Answer: Yes, I work with small business owners to help them grow their networks so they can be more successful…(under 10 seconds, enough information that it triggers their mind enough an internal dialogue so they can self-identify if they are in fact interested in my services or if they are not).

Asker could respond countless ways from there and by listening to their answer, I could go with the flow to take the conversation in the right direction.


Wow, I’ve always wanted to get into the speaking industry. Then I would create a conversation around the speaking industry.


I’ve really struggled with my networking. Then I would take the conversation in that direction understanding that they are a prime candidate for my coaching programs.


They may say nothing at all and change the subject in which case they are not interested.

Whew, could imagine if they weren’t interested at all and I had launched into the 60-Second elevator pitch? There would have been no chance of connection.

The key to remember is that people will connect with YOU as a person first, and what you do second.

This is the final installment in a four-part series about how to network with confidence and success. The following are the first three posts in the series:

What do you struggle with most when it comes to striking up conversations with people? How do you overcome your fears of meeting new people? What questions do you usually ask? How do you carry on the conversation?

Photo courtesy of Flickr.

Allison Graham worked as a receptionist during the day and a bartender at night. Thanks to learning how to network effectively in a short period of time she changed her life’s direction creating a huge network and a successful career in the media, politics, business and charitable sectors. Realizing the power of networking and being forever grateful to the people who showed her the way, Allison Graham has made it her personal mission to help others reach their true potential by teaching them practical networking strategies that actually work!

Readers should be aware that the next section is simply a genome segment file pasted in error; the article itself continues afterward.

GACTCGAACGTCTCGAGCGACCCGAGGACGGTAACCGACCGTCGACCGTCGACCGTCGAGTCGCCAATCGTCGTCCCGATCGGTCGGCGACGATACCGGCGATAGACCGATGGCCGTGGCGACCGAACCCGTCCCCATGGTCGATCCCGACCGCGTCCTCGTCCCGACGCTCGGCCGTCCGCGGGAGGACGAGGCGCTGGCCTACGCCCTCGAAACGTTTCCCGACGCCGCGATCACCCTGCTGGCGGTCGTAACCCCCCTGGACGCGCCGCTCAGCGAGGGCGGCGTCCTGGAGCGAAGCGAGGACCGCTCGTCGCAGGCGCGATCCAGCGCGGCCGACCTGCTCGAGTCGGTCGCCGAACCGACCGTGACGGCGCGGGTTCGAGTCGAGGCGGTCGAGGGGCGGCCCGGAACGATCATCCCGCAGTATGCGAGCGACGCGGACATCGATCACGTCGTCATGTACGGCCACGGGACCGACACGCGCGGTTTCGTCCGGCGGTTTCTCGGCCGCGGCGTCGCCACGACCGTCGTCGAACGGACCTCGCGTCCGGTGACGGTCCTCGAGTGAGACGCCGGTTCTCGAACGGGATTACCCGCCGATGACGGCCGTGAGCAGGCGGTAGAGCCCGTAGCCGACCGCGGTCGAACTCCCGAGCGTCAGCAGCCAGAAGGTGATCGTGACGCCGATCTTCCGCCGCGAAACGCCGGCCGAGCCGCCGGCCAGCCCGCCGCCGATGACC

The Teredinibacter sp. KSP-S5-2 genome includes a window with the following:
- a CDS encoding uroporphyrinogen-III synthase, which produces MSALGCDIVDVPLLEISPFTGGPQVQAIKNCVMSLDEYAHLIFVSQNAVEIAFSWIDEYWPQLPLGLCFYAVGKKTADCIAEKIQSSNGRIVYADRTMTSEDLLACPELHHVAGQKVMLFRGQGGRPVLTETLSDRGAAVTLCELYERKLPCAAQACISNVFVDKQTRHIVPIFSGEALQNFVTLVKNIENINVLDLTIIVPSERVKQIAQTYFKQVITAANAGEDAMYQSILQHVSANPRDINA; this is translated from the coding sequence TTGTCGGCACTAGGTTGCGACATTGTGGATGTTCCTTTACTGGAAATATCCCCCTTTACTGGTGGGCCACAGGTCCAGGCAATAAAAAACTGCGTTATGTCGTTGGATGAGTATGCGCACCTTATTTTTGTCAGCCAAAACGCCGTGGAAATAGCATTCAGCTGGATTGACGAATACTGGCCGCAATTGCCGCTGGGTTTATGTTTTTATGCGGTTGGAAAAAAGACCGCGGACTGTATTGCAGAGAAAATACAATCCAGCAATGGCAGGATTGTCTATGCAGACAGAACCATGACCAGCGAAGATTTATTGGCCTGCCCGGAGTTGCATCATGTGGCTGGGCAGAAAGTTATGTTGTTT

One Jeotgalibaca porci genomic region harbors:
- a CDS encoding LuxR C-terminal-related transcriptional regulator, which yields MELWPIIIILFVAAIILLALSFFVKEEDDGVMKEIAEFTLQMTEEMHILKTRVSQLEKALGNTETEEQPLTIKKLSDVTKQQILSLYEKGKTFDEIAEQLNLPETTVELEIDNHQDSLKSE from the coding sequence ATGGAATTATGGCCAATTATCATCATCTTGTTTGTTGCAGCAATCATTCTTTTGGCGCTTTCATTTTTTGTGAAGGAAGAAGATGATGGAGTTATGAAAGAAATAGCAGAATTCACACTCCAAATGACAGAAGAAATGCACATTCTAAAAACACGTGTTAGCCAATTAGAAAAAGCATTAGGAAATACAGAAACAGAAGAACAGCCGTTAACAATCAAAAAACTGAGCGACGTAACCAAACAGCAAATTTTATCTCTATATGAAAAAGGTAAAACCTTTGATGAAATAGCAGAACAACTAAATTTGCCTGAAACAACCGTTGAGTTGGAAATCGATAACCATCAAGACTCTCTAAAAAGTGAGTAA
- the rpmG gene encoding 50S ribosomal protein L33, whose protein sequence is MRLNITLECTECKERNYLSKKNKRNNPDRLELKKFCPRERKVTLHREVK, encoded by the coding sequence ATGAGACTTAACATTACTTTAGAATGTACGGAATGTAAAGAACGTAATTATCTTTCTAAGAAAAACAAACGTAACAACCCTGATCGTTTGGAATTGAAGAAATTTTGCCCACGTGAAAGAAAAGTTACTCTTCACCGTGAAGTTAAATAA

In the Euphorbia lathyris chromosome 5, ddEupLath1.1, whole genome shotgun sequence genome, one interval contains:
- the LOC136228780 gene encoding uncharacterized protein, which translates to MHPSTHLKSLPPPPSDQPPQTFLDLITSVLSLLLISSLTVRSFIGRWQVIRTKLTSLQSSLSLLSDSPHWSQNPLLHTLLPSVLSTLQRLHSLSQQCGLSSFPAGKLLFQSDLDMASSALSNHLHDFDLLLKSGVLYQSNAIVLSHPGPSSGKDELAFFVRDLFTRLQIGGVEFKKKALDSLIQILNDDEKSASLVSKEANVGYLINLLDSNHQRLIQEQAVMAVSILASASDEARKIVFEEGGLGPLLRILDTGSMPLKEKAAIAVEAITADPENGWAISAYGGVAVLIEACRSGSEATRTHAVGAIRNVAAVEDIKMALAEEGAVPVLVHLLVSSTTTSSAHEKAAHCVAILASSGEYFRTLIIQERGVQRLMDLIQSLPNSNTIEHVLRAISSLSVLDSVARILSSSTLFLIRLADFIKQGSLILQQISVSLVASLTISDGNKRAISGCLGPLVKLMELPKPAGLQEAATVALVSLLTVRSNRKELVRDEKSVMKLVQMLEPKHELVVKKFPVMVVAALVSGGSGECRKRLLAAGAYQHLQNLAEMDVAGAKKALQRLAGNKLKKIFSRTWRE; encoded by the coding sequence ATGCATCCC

Allison Graham writes the column and blog for the London Free Press & syndicated throughout Sun Media called Getting Connected: The Art of Networking and has been featured in the Financial Post, Globe and Mail and on BNN’s MoneyTalk.

Allison authored the highly acclaimed book Business Cards to Business Relationships: How to Build the Ultimate Network (also available in Canada) that is packed with proven action steps for successful networking. For free networking tips or information on how to have Allison Graham speak at your next conference or corporate function, please visit You can also follow Allison on Twitter (@AllisonDGraham) and on Facebook (